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Another Method of Drawing Lines Perpendicular to Each Other at Common Angles. closely can derive much benefit from the GH will be the line desired. knowledge of the subject gained.
This latter statement may often be put If two lines are to be perpendicular to to use, as we may see from Fig. 28. In each other at common angles, such as making drawings of plumbing work, it 30 deg., 45 deg. and 60 deg., the problem is far oftener the case that a branch is is simple, and may easily be seen by refer- taken from a horizontal or vertical line ence to Fig. 27.
of pipe than from a line running at odd The line A B is drawn at 30 deg. with angles. A regular Y branch is always
The Main Pipe Drawn With a Tee Square-Lines of Branch With 45 Degree Triangle. the horizontal, and can be obtained sim- at an angle of 45 deg. with the main line ply by drawing a line along the edge of of pipe. Therefore, in laying out work, the 30 deg. triangle placed against the tee such as shown in Fig. 28, the main pipe square. To obtain a line at right angles is drawn in with the tee square, and the to A B just reverse triangle No. 1 to the lines of the branch are drawn in with
the use of the 45 deg. triangle in position No. 1. Lines representing the hubs are put in with the same triangle in position No. 2.
In Fig. 29 we show right and wrong methods for drawing quarter and eighth bends, and in Fig. 30 like methods for running traps. We do this in order to show our readers some of the mistakes which it is natural for a beginner to make, and which he can the better avoid after comparing wrong constructions with correct. The common quar. ter bend is a compact fitting as No. 1 will show, and the mistake often made is in giving it the long sweep shown in No. 2, although there are special fittings made after the manner of No. 2. The same fault is often found in the drawing of eighth and other bends. In drawing the quarter bend, first run the horizontal and vertical lines, then with the compasses set on a center close to the inter. section of the two inside lines, describe the curves so that they will run smooth. ly into the respective lines. Of course both curves are struck from the same center. Many times the eighth bend will be used between a Y branch and a straight run of pipe. In this case, draw in the lines for the Y branch and the straight line, then connect these lines with the proper curve. Not until this is done should the hub on the branch or on the bend be drawn. Now with reference to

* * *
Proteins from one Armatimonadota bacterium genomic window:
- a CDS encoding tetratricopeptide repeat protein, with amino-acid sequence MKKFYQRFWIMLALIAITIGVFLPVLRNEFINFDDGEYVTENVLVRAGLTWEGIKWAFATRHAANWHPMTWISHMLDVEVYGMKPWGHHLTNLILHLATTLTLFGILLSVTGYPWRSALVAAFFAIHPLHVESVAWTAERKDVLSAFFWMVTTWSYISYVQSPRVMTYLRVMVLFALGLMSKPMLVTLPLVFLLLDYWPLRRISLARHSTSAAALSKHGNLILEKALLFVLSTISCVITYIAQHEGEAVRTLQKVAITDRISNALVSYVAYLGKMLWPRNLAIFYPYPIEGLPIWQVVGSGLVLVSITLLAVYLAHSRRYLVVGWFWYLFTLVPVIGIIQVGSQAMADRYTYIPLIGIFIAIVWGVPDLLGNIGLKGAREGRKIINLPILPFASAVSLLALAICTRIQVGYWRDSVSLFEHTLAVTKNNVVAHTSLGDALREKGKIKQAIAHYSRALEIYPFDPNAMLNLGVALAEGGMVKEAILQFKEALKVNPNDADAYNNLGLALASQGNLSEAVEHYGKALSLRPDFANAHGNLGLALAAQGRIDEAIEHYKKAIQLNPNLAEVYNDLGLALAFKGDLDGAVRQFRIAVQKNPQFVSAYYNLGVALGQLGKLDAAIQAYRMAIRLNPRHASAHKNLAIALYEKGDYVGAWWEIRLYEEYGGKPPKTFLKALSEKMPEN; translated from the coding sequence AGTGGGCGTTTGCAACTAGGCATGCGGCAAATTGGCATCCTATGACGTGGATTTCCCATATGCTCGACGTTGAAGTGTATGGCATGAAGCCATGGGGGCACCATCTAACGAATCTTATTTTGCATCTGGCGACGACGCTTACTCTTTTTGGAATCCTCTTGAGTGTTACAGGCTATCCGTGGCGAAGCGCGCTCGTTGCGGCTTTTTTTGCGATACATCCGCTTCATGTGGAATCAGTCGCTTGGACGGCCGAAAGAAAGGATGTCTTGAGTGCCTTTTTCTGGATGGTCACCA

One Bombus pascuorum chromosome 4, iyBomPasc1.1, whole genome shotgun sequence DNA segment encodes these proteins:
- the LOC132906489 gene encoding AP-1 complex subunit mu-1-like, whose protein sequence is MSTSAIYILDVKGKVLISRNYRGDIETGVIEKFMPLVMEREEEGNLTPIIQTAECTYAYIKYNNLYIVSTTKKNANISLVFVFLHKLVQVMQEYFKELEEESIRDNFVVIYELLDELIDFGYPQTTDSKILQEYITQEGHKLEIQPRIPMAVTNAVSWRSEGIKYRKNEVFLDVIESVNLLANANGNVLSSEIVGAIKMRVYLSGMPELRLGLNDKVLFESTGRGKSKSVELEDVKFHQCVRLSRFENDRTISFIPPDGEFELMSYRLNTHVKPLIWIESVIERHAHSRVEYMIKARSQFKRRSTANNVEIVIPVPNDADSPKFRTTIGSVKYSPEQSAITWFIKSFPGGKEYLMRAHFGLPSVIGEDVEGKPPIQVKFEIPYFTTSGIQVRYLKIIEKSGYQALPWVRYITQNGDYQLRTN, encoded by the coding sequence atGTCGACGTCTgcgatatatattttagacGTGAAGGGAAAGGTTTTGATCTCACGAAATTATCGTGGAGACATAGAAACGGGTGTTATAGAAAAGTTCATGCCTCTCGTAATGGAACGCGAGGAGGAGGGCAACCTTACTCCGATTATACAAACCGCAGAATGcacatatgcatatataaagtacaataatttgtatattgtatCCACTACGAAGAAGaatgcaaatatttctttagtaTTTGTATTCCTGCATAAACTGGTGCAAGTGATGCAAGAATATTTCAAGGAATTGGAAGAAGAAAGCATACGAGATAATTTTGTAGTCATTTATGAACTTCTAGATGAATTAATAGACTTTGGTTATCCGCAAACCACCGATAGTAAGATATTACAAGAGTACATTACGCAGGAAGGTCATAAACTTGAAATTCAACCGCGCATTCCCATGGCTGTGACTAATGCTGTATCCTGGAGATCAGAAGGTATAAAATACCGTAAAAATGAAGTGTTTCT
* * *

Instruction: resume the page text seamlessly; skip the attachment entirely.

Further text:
Right and Wrong-Quarter and Eighth Bends.
Model for Students to Work Out-Combinations of Pipe and Fittings as we give it. This should be drawn on some scale, at least no smaller.
the running trap of Fig. 30. The common fault in drawing this fitting is to make the curve of the trap too low down, that is, to give the trap. a much deeper seal than is it really has. Another fault shown in No. 2 as compared with No. 1, is the length of the straight lines connecting the vent hubs with the trap. As seen in No. 1, these hubs set close to the trap, and are close together. We have taken up the construction of these particular fittings in order that use may be made of the instructions given in working out the exercise in drawing which we give in Fig. 31. We would suggest that with this figure as a model the student work out the combination of pipe and fittings as we give it, and on the same scale, or at least no smaller
scale. We believe, by applying the instruction which we have already given, that the beginner will be able to work this exercise out without much difficulty. To start with, run the main line of pipe right through, regardless of fittings, giving it a slight pitch, as it would natur. ally have. Then put in the trap, and work back. In using the lead pencil do not bear down so heavily that when it comes to erasing lines later, to show in the fittings, the lines cannot be entirely erased. We should have stated previous to this that a hard lead pencil, preferably 6H, should be used, as it makes much cleaner work than a soft pencil. The very small curves, such as seen on the heads of hubs may best be put in by hand, rather than with instrumenis.
of plumbing systems is one of well for us now to consider the general
subject which we are studying, The only requirements for making these and even though we are hardly able as views are the plans of the several floors